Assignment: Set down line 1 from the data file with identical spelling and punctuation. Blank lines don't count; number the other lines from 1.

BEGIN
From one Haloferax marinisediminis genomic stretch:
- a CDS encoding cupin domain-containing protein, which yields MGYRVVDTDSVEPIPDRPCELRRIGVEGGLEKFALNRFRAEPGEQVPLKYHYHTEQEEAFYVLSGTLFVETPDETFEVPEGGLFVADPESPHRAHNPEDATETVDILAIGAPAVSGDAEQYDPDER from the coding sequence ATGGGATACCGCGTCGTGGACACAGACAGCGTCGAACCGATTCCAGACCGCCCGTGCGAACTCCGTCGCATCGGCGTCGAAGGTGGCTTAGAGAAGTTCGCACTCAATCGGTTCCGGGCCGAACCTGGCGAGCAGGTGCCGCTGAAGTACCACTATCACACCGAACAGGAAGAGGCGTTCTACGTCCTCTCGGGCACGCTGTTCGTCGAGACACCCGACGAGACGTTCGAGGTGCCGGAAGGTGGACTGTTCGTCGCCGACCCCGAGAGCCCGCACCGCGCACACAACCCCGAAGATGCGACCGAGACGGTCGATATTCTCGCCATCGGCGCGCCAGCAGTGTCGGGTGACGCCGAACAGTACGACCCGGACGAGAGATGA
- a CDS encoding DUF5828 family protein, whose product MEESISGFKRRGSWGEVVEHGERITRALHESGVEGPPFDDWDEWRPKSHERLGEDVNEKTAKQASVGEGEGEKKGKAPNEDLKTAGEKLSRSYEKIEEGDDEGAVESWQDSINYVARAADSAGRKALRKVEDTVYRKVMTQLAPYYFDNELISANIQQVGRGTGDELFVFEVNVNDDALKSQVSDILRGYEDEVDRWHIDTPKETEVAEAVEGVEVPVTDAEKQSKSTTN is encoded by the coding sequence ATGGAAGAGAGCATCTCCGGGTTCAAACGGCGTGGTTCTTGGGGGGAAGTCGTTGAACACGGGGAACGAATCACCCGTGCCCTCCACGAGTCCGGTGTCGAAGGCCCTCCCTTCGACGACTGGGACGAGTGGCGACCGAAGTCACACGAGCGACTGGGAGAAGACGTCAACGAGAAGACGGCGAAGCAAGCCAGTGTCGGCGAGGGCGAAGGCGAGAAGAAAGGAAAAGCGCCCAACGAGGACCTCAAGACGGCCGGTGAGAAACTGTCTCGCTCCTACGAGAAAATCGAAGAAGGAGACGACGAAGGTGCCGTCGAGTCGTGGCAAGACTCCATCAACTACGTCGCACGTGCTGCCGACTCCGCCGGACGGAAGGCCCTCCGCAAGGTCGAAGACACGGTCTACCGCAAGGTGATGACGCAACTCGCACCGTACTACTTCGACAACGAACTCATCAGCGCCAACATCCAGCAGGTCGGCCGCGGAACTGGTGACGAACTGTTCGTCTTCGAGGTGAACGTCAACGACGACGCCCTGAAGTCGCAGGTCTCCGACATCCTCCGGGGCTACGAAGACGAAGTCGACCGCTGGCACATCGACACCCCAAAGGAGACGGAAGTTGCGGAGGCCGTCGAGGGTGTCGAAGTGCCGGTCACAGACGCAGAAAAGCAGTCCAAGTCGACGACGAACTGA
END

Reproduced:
From one Haloferax marinisediminis genomic stretch: